From: Michael Hannemann <hannemann@in...> - 2003-03-31 23:20:03
From looking about on the web, I suspect this question has been asked a
hundred times, but I don't see a hundred answers, so I'll be brave and ask
How do I use my statically built library in an external C program?
The goal of the entire operation is to be able to give someone what looks
like a standard (shared or static) C library so that they don't have to
worry about there being Lisp inside.
Following the steps in the developer's guide, it seems like I should be
quite close. I've been able to copy the stand-alone executable to another
system and watch it run. (2.5MB! Much smaller than ACL or
Lispworks.) I've produced a .a file, and I've looked at the temporary .c
and .h files. But it seems like there's crucial interface information
missing; I suspect I could call the munged and re-defined C functions L1
(L2, &c.), but is there an easier way?
My sample Lisp file is simple:
(defun fact (n)
"A simple factorial function."
(if (<= n 1)
(* n (fact (- n 1)))))
(defun fib (n)
"A lame Fibonacci function."
(if (<= n 1)
(+ (fib (- n 1))
(fib (- n 2)))))
I can inspect the temporary header file, the C source, and all that. But
I'm not sure how to use it all. Given this toy example, would it be
possible for someone to show me how to use this library I've built to call
these Lisp-defined functions from a C program?
Senior Programmer, I/NET Inc.
From: Juan Jose Garcia Ripoll <worm@ar...> - 2003-04-01 07:51:32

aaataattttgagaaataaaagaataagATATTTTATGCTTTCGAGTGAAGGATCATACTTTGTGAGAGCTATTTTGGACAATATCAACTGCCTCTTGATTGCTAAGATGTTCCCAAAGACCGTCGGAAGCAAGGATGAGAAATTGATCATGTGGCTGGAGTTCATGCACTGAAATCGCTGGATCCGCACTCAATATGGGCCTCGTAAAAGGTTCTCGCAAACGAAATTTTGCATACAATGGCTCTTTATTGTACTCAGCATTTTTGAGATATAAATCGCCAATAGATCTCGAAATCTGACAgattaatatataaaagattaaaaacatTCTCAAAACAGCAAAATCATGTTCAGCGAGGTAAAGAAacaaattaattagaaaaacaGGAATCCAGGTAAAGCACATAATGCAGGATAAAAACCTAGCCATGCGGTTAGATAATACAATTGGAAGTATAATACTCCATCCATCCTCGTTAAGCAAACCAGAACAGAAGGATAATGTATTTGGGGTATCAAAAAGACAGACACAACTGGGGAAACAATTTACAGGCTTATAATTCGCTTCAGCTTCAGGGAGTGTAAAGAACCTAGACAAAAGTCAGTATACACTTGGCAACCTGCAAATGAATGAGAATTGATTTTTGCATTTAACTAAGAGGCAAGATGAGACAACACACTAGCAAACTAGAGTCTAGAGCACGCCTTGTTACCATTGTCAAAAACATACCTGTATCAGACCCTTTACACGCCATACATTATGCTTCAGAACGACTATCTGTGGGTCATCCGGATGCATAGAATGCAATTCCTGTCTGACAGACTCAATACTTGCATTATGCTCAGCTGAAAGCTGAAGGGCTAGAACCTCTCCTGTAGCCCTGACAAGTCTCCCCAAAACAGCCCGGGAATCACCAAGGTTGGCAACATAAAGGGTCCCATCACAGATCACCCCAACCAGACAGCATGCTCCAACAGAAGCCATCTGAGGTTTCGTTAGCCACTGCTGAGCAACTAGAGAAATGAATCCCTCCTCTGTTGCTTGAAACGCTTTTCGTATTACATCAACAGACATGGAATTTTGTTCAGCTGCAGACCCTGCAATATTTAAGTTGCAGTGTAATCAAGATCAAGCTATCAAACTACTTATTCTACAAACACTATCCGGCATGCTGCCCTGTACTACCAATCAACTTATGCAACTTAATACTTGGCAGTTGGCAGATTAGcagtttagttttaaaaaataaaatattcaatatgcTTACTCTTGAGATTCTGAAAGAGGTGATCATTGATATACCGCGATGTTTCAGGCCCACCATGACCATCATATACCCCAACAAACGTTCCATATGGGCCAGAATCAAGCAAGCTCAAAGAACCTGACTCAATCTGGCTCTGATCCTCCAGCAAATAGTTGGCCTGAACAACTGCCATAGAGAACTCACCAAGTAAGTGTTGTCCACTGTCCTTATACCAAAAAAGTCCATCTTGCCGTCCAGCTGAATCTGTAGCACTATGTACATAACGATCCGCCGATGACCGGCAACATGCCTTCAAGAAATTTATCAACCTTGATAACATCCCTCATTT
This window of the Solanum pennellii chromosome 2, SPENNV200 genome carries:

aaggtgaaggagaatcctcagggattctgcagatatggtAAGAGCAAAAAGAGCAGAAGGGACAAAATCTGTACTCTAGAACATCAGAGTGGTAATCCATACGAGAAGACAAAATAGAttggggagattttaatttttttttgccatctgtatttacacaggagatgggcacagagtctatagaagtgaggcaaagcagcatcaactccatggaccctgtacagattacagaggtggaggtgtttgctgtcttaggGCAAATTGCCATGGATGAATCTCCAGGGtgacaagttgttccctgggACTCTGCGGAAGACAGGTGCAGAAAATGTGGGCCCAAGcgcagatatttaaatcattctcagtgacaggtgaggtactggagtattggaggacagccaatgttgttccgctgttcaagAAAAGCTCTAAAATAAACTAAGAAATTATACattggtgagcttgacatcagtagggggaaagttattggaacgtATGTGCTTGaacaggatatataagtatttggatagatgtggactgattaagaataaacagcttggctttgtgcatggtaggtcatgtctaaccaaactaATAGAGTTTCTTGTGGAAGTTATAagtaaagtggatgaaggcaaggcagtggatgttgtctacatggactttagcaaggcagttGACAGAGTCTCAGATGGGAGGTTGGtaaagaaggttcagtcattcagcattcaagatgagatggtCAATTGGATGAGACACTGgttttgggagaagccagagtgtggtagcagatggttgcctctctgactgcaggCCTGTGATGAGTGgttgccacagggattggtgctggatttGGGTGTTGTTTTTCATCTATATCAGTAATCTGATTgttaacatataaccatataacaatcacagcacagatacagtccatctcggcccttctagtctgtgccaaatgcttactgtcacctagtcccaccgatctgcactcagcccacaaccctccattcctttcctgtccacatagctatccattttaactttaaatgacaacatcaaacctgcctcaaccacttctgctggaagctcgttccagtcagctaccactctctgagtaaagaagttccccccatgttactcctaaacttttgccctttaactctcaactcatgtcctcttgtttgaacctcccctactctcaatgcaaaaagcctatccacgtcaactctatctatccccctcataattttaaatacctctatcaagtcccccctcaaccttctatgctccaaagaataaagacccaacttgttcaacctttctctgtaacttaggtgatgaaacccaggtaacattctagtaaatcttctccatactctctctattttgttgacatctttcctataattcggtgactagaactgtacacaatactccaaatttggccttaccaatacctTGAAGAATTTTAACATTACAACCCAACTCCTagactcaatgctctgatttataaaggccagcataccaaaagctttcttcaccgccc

On Tuesday 01 April 2003 01:18, Michael Hannemann wrote:
> Following the steps in the developer's guide, it seems like I should be
> quite close. I've been able to copy the stand-alone executable to anot=
> system and watch it run. (2.5MB! Much smaller than ACL or
> Lispworks.) I've produced a .a file, and I've looked at the temporary =
> and .h files. But it seems like there's crucial interface information
> missing; I suspect I could call the munged and re-defined C functions L=
> (L2, &c.), but is there an easier way?
Have you considered using cl_funcall(), cl_apply() and c_string_to_object=
With s =3D c_string_to_object("FIB") you obtain the symbol for your funct=
(assuming that the library has been initialized before). With cl_funcall(=
s, MAKE_FIXNUM(2)), you use your function.
The only problem is initialization. Lisp libraries have to be initialized=
an order which corresponds to the order in which the would be loaded if t=
were *.lsp files. ECL takes care of this when building executable program=
build-program produces the right sequence of C statements for that. If yo=
not want to use ECL to link the files, then I am afraid you will have to=20
inspect the output of build-program and reproduce it yourself.
Sorry, I know the interface is quite ugly, but I am very busy fixing erro=
the lisp part :-)